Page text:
MOSCOW — With the unveiling of his Kremlin Cabinet on Tuesday, President Vladimir Putin made it clear that power will be concentrated in his hands for the next six years and gave no quarter to opposition demands to bring new voices into the highest levels of government.
Putin’s presidential administration will be dominated by the confidants who have surrounded him for a decade, including fellow veterans of the intelligence services.
A handful of highly unpopular ministers were removed from their government posts Monday, suggesting that authorities were heeding recent calls to punish officials for corruption and inefficiency.
But Putin hates to fire people, even if they have become a liability, and he announced Tuesday that each ousted minister would receive a new post as a presidential aide or adviser in the Kremlin.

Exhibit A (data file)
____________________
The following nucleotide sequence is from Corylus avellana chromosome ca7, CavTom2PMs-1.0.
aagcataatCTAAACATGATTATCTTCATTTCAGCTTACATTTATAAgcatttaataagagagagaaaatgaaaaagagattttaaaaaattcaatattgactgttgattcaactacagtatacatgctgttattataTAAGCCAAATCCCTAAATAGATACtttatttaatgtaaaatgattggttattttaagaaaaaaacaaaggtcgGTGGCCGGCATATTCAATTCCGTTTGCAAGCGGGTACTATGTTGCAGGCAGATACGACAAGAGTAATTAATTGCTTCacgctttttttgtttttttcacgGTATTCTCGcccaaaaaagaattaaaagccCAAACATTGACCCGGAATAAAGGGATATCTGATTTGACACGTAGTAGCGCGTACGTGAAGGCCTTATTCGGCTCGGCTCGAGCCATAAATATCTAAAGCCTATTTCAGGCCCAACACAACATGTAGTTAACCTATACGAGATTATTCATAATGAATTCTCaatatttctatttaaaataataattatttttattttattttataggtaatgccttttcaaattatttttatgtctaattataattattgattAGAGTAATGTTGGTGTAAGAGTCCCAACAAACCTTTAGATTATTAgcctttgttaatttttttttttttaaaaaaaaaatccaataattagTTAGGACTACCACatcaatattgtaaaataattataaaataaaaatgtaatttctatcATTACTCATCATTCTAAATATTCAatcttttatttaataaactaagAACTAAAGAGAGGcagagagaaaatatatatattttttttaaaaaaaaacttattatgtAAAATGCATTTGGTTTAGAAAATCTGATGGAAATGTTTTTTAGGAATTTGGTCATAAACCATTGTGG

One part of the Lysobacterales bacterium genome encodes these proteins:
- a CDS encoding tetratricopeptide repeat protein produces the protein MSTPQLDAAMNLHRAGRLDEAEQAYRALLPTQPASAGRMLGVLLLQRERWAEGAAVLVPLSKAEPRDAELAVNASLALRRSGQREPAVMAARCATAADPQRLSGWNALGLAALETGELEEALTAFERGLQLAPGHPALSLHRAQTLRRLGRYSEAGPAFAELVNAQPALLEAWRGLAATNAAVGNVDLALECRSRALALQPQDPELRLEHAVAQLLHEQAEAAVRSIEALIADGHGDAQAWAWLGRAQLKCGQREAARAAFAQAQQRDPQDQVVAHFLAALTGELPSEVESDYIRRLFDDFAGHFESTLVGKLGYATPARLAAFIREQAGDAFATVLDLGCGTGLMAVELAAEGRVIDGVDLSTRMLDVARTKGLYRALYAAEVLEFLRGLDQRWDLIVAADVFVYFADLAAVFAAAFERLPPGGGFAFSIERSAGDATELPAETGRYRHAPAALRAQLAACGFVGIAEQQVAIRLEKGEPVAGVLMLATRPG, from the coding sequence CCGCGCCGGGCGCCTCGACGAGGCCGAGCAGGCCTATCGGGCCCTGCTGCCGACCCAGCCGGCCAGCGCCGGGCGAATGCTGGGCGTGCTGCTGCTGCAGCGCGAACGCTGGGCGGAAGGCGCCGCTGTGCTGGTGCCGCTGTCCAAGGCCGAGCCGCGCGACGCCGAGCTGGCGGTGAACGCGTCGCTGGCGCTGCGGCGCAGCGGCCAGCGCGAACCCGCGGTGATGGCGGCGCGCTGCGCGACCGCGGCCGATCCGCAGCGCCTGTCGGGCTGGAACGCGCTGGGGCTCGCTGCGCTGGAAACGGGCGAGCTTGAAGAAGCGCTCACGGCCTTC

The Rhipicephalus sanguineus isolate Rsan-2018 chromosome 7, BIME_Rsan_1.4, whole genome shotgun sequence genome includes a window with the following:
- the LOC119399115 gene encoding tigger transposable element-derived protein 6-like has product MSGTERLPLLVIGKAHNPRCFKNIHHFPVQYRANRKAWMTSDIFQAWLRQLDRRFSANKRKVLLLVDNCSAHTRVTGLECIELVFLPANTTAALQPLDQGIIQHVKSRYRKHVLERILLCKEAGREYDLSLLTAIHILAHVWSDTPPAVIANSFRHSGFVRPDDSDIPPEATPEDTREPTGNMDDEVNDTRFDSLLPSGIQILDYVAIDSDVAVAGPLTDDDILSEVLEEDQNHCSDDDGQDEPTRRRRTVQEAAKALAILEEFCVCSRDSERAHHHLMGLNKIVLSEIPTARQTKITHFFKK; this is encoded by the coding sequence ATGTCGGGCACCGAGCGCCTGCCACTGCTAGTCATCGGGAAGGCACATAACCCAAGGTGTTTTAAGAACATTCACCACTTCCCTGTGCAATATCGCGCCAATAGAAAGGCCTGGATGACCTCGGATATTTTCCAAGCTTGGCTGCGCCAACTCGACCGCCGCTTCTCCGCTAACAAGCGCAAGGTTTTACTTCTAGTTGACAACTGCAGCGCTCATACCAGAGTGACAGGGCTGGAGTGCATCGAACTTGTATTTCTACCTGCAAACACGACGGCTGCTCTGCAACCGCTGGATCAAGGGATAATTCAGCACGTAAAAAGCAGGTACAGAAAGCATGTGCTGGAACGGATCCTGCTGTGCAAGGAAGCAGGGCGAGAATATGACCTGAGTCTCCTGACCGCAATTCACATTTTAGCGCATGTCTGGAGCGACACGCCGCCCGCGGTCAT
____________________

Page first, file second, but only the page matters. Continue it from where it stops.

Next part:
One who did not receive a Kremlin post was Igor I. Sechin, a former deputy prime minister who has advocated greater state control over the energy sector. Sechin was appointed to lead the country’s largest oil company, Rosneft. Shares in Rosneft rose on the news, which puts a weighty political figure in a position to lobby for the oil sector, which hopes to cut taxes and attract Western partners to explore fields in rugged frontier territory like the Arctic.
Alexei L. Kudrin, a former finance minister and Putin ally who left the government last year, said the new configuration suggested that Putin has moved on from his “tandem’’ with Dmitry Medvedev, the prime minister, and is returning to the highly centralized style of his first two presidential terms.